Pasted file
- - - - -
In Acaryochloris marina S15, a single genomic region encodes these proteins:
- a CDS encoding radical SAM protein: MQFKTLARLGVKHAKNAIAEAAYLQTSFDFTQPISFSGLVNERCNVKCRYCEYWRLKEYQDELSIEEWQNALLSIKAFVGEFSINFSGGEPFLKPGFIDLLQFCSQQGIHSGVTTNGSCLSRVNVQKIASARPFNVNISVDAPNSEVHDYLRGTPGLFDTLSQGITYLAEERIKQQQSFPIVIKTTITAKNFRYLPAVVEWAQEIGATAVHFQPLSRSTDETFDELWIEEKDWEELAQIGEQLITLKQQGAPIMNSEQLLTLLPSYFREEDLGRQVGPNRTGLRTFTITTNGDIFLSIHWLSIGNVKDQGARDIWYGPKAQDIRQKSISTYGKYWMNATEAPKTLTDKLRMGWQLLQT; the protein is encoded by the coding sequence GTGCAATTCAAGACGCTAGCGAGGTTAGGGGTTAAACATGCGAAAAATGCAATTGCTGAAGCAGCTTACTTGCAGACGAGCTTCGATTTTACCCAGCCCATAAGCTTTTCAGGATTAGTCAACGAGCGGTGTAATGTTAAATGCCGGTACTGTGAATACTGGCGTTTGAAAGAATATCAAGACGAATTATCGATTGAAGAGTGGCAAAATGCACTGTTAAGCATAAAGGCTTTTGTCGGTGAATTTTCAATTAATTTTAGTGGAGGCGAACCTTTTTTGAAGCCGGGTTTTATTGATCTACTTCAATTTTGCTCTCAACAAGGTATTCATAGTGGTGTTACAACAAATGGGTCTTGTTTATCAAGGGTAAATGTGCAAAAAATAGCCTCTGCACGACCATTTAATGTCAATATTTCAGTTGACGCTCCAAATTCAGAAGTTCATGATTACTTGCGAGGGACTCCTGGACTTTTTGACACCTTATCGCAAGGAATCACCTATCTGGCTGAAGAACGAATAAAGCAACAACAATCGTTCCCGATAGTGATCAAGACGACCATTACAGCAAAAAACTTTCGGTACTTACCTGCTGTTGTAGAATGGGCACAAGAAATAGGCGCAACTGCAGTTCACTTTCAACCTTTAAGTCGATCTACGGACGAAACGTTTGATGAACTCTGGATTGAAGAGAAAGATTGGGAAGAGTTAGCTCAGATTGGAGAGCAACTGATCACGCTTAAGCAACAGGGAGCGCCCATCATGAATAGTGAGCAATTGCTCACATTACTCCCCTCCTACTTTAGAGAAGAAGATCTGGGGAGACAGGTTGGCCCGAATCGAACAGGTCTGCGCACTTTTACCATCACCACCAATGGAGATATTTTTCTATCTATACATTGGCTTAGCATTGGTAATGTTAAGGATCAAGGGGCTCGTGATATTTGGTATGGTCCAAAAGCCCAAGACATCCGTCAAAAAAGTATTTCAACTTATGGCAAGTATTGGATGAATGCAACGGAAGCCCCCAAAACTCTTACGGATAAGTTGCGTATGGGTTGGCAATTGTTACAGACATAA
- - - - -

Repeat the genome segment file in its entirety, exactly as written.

In Acaryochloris marina S15, a single genomic region encodes these proteins:
- a CDS encoding radical SAM protein: MQFKTLARLGVKHAKNAIAEAAYLQTSFDFTQPISFSGLVNERCNVKCRYCEYWRLKEYQDELSIEEWQNALLSIKAFVGEFSINFSGGEPFLKPGFIDLLQFCSQQGIHSGVTTNGSCLSRVNVQKIASARPFNVNISVDAPNSEVHDYLRGTPGLFDTLSQGITYLAEERIKQQQSFPIVIKTTITAKNFRYLPAVVEWAQEIGATAVHFQPLSRSTDETFDELWIEEKDWEELAQIGEQLITLKQQGAPIMNSEQLLTLLPSYFREEDLGRQVGPNRTGLRTFTITTNGDIFLSIHWLSIGNVKDQGARDIWYGPKAQDIRQKSISTYGKYWMNATEAPKTLTDKLRMGWQLLQT; the protein is encoded by the coding sequence GTGCAATTCAAGACGCTAGCGAGGTTAGGGGTTAAACATGCGAAAAATGCAATTGCTGAAGCAGCTTACTTGCAGACGAGCTTCGATTTTACCCAGCCCATAAGCTTTTCAGGATTAGTCAACGAGCGGTGTAATGTTAAATGCCGGTACTGTGAATACTGGCGTTTGAAAGAATATCAAGACGAATTATCGATTGAAGAGTGGCAAAATGCACTGTTAAGCATAAAGGCTTTTGTCGGTGAATTTTCAATTAATTTTAGTGGAGGCGAACCTTTTTTGAAGCCGGGTTTTATTGATCTACTTCAATTTTGCTCTCAACAAGGTATTCATAGTGGTGTTACAACAAATGGGTCTTGTTTATCAAGGGTAAATGTGCAAAAAATAGCCTCTGCACGACCATTTAATGTCAATATTTCAGTTGACGCTCCAAATTCAGAAGTTCATGATTACTTGCGAGGGACTCCTGGACTTTTTGACACCTTATCGCAAGGAATCACCTATCTGGCTGAAGAACGAATAAAGCAACAACAATCGTTCCCGATAGTGATCAAGACGACCATTACAGCAAAAAACTTTCGGTACTTACCTGCTGTTGTAGAATGGGCACAAGAAATAGGCGCAACTGCAGTTCACTTTCAACCTTTAAGTCGATCTACGGACGAAACGTTTGATGAACTCTGGATTGAAGAGAAAGATTGGGAAGAGTTAGCTCAGATTGGAGAGCAACTGATCACGCTTAAGCAACAGGGAGCGCCCATCATGAATAGTGAGCAATTGCTCACATTACTCCCCTCCTACTTTAGAGAAGAAGATCTGGGGAGACAGGTTGGCCCGAATCGAACAGGTCTGCGCACTTTTACCATCACCACCAATGGAGATATTTTTCTATCTATACATTGGCTTAGCATTGGTAATGTTAAGGATCAAGGGGCTCGTGATATTTGGTATGGTCCAAAAGCCCAAGACATCCGTCAAAAAAGTATTTCAACTTATGGCAAGTATTGGATGAATGCAACGGAAGCCCCCAAAACTCTTACGGATAAGTTGCGTATGGGTTGGCAATTGTTACAGACATAA